Ok, just one other question if you don't mind, I heard that completing the JD or LLM (can't remember which one) Allows you to work in the US for a year. Is this true?(Original post by christianlaw)
A JD for foreign graduates is generally a better option yet more expensive. If is just to sit the New York Bar Exam you won't need a JD or an LLM either. I still think that qualifying in the UK first would be the best course of action.
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Sitting the New York bar exam after LLB law in UK? watch
- Thread Starter
- 28-08-2015 01:20
(Original post by zigglr)
- 28-08-2015 03:45
Ok, just one other question if you don't mind, I heard that completing the JD or LLM (can't remember which one) Allows you to work in the US for a year. Is this true?
"Employment of international students is carefully regulated by U.S. immigration laws. It is illegal for a student on a non-immigrant visa to work without permission. To apply for permission, use Form I-765, available from the Office of theRegistrar. However, since international students are expected to show evidence of financial support before they are permit-ted to enter the United States, be advised that the immigration authorities will not grant work permission to students duringthe first twelve months of their stay in the country. If you do apply for permission to work because of a change in financialcircumstances or financial necessity, you must be prepared to show your sources of income and yearly expenses. For furtherinformation, consult the Office of the Registrar.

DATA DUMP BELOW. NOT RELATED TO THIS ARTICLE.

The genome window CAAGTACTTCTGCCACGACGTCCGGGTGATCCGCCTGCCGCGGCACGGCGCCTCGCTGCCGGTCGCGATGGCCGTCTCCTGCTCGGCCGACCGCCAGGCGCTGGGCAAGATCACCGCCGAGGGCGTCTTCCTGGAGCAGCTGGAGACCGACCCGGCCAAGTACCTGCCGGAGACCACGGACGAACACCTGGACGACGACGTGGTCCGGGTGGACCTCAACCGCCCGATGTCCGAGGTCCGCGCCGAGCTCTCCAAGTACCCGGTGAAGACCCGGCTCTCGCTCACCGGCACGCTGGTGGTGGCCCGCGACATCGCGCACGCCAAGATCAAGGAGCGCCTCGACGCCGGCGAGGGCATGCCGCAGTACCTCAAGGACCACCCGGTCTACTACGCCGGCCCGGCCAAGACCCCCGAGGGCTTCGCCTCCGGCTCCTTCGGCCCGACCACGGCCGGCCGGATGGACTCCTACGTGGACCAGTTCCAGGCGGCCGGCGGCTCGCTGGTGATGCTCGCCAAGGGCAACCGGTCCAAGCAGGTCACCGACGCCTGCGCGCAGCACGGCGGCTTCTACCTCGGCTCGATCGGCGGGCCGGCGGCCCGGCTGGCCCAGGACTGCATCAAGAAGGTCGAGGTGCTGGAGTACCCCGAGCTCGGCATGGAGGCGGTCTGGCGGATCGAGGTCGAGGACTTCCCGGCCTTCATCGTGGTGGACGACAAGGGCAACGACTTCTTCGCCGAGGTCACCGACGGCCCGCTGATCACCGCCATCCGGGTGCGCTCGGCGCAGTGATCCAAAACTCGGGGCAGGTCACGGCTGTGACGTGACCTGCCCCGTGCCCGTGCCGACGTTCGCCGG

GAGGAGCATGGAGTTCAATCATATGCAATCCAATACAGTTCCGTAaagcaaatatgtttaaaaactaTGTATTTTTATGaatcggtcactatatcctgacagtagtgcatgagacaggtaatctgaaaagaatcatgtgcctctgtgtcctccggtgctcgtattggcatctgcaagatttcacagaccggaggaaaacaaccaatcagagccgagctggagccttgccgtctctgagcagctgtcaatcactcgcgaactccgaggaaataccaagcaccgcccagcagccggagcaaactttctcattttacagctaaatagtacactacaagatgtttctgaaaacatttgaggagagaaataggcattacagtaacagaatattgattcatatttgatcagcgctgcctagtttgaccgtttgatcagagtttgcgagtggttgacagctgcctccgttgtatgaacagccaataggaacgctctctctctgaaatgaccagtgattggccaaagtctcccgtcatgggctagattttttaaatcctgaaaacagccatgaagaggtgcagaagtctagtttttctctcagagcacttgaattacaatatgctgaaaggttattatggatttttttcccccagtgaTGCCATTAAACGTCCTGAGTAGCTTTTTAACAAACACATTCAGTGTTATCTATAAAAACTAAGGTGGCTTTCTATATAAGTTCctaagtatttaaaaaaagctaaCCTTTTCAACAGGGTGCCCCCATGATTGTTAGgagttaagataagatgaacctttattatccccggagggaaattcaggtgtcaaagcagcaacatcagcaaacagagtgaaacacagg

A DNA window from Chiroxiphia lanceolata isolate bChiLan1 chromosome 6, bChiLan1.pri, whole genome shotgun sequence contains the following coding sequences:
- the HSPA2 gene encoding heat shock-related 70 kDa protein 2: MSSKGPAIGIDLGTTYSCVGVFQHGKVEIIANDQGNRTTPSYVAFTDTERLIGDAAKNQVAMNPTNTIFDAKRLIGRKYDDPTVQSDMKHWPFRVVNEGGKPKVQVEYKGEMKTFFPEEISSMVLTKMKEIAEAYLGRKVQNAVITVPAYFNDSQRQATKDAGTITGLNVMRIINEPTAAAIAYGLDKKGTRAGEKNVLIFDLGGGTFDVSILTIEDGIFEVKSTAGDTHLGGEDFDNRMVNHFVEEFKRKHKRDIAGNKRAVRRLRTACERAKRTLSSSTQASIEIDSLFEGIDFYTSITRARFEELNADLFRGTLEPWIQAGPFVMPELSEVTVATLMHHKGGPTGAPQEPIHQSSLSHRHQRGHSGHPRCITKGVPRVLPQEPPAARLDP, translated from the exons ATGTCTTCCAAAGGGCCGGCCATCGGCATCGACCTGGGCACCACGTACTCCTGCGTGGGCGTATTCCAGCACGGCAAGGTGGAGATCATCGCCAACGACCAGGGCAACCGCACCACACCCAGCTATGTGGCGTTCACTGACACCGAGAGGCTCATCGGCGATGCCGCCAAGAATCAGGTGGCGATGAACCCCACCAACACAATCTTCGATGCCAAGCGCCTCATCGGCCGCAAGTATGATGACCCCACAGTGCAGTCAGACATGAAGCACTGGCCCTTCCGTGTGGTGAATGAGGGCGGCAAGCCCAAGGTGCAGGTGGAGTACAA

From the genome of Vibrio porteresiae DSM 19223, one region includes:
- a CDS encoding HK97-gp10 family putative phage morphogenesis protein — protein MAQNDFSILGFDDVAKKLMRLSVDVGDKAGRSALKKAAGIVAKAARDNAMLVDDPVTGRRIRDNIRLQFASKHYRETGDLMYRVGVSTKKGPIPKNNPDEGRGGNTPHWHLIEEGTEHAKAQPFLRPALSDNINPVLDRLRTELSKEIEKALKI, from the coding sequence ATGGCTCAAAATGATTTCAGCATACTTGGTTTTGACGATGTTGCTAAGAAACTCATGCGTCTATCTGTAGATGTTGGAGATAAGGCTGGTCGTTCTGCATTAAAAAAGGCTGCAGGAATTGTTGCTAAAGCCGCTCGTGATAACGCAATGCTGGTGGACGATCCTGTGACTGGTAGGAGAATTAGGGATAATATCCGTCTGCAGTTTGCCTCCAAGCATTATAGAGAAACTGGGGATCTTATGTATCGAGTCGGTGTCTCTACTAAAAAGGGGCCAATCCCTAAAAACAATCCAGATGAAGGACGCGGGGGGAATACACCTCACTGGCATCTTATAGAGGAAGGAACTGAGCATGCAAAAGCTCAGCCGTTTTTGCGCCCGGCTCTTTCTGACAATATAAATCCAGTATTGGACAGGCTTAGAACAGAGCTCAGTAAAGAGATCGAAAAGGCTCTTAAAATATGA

" see https://www.brooklaw.edu/academics/L...ctions_V6.ashx
Regarding visas you should really ask an immigration attorney or the school you plan to apply to.
Narrow down your choice for an LLM in New York that can prepare you for the bar some examples:
My advice is to complete your LLB and then consider taking the NY Bar Exam by taking the Bar Bri course:
http://www.barbri-international.com you don't need an LL.M to do that.
As you are planning in advance I would contact barbri international and ask for some further information. Of course much depends on your budget. If money is not an issue taking an LLM in New York might increase your chances to pass the bar exam.
Is there any reason not to consider qualifying in the UK first? The costs of education in the UK (even self-financing the LPC) are much lower than any U.S. Law School. There is no bar exam in the UK so the whole process is much more streamlined. As a British Solicitors your chances to find some form of employment in the U.S. will increase dramatically.